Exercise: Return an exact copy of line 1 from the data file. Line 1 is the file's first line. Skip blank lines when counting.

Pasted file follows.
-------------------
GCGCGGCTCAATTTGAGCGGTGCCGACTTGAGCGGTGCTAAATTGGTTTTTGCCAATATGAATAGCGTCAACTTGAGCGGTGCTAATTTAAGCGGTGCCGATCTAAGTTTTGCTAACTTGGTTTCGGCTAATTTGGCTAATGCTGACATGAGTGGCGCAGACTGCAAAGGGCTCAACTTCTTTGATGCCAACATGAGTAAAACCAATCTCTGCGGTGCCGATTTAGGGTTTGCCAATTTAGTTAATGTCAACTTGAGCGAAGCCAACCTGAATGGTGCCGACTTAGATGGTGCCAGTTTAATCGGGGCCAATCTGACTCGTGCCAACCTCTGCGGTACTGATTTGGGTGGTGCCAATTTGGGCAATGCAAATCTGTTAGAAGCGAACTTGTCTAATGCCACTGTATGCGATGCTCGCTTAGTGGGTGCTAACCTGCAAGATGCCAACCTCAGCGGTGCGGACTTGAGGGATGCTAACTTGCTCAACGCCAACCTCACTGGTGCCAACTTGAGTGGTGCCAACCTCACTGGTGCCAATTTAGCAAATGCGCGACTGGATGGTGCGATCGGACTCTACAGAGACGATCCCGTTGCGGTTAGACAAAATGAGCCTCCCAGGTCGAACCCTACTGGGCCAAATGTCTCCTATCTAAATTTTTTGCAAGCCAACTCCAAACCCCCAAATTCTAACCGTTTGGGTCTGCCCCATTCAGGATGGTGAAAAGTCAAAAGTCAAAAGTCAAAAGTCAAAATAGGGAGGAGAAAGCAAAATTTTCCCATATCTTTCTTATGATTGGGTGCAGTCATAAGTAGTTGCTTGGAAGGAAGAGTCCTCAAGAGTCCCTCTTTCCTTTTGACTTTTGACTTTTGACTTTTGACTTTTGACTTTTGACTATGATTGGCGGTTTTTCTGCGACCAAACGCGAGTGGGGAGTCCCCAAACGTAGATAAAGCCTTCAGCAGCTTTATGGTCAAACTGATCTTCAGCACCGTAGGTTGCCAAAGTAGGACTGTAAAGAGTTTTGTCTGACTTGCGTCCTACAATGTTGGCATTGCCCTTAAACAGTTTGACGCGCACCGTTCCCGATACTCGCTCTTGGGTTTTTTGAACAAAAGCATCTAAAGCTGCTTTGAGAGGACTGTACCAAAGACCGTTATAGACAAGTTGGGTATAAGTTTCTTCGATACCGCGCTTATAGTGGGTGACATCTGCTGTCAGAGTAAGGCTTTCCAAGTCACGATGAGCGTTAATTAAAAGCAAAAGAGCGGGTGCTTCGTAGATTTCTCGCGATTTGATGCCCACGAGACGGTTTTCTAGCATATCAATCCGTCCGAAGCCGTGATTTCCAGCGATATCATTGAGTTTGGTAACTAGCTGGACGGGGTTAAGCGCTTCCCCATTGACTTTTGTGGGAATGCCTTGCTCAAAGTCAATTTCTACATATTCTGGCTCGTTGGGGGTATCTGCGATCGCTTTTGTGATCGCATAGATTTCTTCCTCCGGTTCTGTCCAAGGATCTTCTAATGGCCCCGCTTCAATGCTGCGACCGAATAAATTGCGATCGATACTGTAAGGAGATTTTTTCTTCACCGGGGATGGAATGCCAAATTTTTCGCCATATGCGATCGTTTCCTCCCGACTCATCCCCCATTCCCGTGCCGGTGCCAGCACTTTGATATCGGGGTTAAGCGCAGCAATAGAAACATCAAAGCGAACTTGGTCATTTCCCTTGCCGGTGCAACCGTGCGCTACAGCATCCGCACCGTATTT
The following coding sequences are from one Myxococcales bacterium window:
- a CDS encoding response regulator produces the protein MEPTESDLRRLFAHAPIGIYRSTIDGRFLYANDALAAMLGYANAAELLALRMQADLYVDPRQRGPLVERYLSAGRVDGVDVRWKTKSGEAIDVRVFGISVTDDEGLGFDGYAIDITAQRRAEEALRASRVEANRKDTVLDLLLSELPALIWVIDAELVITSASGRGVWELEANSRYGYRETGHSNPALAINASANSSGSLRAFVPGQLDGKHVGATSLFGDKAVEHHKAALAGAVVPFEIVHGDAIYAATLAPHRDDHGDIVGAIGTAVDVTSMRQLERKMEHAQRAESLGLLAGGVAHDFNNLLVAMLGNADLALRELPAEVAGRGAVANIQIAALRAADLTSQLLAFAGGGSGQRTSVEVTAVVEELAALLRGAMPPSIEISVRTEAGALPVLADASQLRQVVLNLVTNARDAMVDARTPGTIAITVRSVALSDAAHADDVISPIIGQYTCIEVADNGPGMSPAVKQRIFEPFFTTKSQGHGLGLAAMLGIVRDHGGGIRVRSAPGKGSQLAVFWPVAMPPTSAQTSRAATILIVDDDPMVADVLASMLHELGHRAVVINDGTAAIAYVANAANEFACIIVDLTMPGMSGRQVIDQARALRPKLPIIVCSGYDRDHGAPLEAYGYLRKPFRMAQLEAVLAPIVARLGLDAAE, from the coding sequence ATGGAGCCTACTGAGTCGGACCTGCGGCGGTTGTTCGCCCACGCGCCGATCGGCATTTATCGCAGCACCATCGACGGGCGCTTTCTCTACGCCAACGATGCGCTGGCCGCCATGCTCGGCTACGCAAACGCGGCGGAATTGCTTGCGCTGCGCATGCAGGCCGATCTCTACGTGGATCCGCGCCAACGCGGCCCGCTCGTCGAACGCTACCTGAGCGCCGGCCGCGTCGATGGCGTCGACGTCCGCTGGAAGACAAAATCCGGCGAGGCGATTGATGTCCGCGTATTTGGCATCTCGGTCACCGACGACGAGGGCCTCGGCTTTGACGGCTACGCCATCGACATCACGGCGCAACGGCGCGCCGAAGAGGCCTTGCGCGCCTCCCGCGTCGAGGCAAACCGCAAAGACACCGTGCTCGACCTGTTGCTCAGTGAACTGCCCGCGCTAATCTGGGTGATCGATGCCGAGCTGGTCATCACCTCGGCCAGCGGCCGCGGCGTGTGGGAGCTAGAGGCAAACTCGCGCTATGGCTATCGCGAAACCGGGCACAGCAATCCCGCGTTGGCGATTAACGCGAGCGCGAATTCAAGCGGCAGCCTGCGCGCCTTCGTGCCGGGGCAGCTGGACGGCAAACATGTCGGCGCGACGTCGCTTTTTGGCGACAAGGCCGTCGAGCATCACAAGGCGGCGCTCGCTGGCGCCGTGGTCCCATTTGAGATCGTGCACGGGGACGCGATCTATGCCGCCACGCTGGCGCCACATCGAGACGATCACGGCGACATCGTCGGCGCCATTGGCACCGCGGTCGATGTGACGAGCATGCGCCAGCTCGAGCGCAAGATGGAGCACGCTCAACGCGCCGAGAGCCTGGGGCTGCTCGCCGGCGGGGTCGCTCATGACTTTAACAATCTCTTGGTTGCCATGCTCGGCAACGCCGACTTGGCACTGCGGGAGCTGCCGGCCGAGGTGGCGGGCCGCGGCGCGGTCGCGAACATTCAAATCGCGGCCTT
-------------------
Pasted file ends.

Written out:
GCGCGGCTCAATTTGAGCGGTGCCGACTTGAGCGGTGCTAAATTGGTTTTTGCCAATATGAATAGCGTCAACTTGAGCGGTGCTAATTTAAGCGGTGCCGATCTAAGTTTTGCTAACTTGGTTTCGGCTAATTTGGCTAATGCTGACATGAGTGGCGCAGACTGCAAAGGGCTCAACTTCTTTGATGCCAACATGAGTAAAACCAATCTCTGCGGTGCCGATTTAGGGTTTGCCAATTTAGTTAATGTCAACTTGAGCGAAGCCAACCTGAATGGTGCCGACTTAGATGGTGCCAGTTTAATCGGGGCCAATCTGACTCGTGCCAACCTCTGCGGTACTGATTTGGGTGGTGCCAATTTGGGCAATGCAAATCTGTTAGAAGCGAACTTGTCTAATGCCACTGTATGCGATGCTCGCTTAGTGGGTGCTAACCTGCAAGATGCCAACCTCAGCGGTGCGGACTTGAGGGATGCTAACTTGCTCAACGCCAACCTCACTGGTGCCAACTTGAGTGGTGCCAACCTCACTGGTGCCAATTTAGCAAATGCGCGACTGGATGGTGCGATCGGACTCTACAGAGACGATCCCGTTGCGGTTAGACAAAATGAGCCTCCCAGGTCGAACCCTACTGGGCCAAATGTCTCCTATCTAAATTTTTTGCAAGCCAACTCCAAACCCCCAAATTCTAACCGTTTGGGTCTGCCCCATTCAGGATGGTGAAAAGTCAAAAGTCAAAAGTCAAAAGTCAAAATAGGGAGGAGAAAGCAAAATTTTCCCATATCTTTCTTATGATTGGGTGCAGTCATAAGTAGTTGCTTGGAAGGAAGAGTCCTCAAGAGTCCCTCTTTCCTTTTGACTTTTGACTTTTGACTTTTGACTTTTGACTTTTGACTATGATTGGCGGTTTTTCTGCGACCAAACGCGAGTGGGGAGTCCCCAAACGTAGATAAAGCCTTCAGCAGCTTTATGGTCAAACTGATCTTCAGCACCGTAGGTTGCCAAAGTAGGACTGTAAAGAGTTTTGTCTGACTTGCGTCCTACAATGTTGGCATTGCCCTTAAACAGTTTGACGCGCACCGTTCCCGATACTCGCTCTTGGGTTTTTTGAACAAAAGCATCTAAAGCTGCTTTGAGAGGACTGTACCAAAGACCGTTATAGACAAGTTGGGTATAAGTTTCTTCGATACCGCGCTTATAGTGGGTGACATCTGCTGTCAGAGTAAGGCTTTCCAAGTCACGATGAGCGTTAATTAAAAGCAAAAGAGCGGGTGCTTCGTAGATTTCTCGCGATTTGATGCCCACGAGACGGTTTTCTAGCATATCAATCCGTCCGAAGCCGTGATTTCCAGCGATATCATTGAGTTTGGTAACTAGCTGGACGGGGTTAAGCGCTTCCCCATTGACTTTTGTGGGAATGCCTTGCTCAAAGTCAATTTCTACATATTCTGGCTCGTTGGGGGTATCTGCGATCGCTTTTGTGATCGCATAGATTTCTTCCTCCGGTTCTGTCCAAGGATCTTCTAATGGCCCCGCTTCAATGCTGCGACCGAATAAATTGCGATCGATACTGTAAGGAGATTTTTTCTTCACCGGGGATGGAATGCCAAATTTTTCGCCATATGCGATCGTTTCCTCCCGACTCATCCCCCATTCCCGTGCCGGTGCCAGCACTTTGATATCGGGGTTAAGCGCAGCAATAGAAACATCAAAGCGAACTTGGTCATTTCCCTTGCCGGTGCAACCGTGCGCTACAGCATCCGCACCGTATTT